Plasma-powered cannon

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For a gun which fires only plasma and not a solid projectile, see plasma rifle.

A plasma cannon (also called an electrothermal accelerator) is an experimental projectile weapon, which accelerates a projectile by means of a plasma discharge between electrodes at the rear of the barrel, generating a rapid increase in pressure. It functions similarly to other type of firearm, except that it uses a plasma discharge instead of a chemical propellant (e.g. black powder or nitrocellulose).

Design[edit]

To generate the energy required to make a plasma discharge, a high current, high voltage source and a large capacitor bank are used. Both are attached in series to the electrode system in the cannon's barrel. The capacitor is loaded with as high a voltage as possible. However, a militarily useful energy is achieved with as little as several kilojoules. The capacitor is then discharged. The gap between the electrodes ionizes, turning the non-flammable propellant medium into a superheated conductive plasma. Associated volumetric expansion propels the projectile from the barrel at high velocity.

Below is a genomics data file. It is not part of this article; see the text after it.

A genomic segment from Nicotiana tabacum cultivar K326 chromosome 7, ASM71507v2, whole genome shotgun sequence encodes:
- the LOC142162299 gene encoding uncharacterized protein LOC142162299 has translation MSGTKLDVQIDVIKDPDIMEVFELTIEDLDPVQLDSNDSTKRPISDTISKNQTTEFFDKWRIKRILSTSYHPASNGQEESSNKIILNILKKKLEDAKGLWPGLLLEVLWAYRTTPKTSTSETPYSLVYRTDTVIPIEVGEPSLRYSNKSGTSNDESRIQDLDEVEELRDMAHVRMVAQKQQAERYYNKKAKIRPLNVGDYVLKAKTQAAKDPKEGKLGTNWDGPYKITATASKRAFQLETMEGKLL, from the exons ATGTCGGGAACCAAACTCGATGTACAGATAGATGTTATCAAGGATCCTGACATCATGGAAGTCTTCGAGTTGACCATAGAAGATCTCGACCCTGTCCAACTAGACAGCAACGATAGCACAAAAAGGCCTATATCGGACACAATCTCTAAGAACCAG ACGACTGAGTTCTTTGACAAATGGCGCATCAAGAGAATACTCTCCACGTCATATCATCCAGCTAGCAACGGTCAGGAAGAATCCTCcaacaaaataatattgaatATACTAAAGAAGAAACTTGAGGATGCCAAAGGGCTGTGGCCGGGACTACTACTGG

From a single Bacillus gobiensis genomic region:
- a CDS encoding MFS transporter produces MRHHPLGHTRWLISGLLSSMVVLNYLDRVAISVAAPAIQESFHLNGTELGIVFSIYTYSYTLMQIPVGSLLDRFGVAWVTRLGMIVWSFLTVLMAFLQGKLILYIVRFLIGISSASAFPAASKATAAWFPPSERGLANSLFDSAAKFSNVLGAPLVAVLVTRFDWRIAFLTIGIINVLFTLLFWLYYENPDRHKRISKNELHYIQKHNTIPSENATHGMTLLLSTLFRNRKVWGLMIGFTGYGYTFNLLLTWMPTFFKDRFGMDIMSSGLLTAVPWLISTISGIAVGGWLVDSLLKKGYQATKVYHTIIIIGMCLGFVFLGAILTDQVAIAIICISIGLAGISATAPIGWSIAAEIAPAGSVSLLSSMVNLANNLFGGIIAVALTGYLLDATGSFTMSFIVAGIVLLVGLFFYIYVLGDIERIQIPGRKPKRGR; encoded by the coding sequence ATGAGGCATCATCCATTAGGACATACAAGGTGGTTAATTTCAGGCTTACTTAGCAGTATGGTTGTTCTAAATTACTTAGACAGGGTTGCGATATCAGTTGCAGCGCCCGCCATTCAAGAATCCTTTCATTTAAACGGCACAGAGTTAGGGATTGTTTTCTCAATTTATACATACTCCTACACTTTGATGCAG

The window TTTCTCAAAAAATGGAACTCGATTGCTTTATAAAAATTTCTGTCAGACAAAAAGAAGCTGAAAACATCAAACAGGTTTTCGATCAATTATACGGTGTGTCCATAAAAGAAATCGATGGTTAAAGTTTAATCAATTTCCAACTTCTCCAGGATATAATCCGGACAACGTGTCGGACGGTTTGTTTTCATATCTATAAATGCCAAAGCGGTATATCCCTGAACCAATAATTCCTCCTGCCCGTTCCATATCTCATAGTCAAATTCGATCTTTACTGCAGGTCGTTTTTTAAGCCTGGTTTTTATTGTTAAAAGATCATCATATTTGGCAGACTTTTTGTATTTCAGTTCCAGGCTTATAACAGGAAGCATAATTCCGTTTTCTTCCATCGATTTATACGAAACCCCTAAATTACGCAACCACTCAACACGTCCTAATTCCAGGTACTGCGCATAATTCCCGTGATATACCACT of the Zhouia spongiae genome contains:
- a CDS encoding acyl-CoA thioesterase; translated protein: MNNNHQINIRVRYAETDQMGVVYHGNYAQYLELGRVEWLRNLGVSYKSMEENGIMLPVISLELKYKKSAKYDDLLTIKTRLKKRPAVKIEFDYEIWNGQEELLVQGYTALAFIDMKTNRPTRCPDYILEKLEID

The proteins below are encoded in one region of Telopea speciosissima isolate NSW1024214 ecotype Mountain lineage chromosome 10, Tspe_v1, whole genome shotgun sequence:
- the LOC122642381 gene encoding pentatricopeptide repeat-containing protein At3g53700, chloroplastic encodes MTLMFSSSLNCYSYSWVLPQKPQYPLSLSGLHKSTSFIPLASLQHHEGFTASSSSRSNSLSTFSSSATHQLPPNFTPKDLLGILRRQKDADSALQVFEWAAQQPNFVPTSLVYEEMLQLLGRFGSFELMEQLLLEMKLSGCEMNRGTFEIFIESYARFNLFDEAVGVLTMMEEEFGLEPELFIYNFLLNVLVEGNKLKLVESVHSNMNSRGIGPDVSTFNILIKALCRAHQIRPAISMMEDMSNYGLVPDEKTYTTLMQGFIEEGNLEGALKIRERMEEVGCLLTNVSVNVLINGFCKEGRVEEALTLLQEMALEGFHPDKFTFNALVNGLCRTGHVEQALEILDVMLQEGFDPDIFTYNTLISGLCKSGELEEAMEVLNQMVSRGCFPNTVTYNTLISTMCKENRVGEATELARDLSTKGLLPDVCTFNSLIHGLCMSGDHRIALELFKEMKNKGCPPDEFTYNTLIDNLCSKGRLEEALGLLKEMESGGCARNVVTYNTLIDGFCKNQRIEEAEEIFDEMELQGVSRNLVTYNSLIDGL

Advantages and disadvantages[edit]

The advantage of a plasma cannon is that it uses electricity as energy source. The more energy is supplied the faster the gases expand and the faster the projectile is accelerated. This makes it possible to "dial in" any velocity desired and also allows the projectile to reach speeds at which it would "outrun" the burn rate of a conventional propellant.

A clear disadvantage of the plasma cannon is its weight. Even a small plasma cannon with only the firepower of an air gun weighs about 20 kg (without current supply). A foot soldier thus could not carry a plasma cannon powerful enough to be useful. It would have to be mounted in a stationary position or on a vehicle.

Literature[edit]

  • Günter Wahl: Blitz und Donner selbst erzeugt (in German)

See also[edit]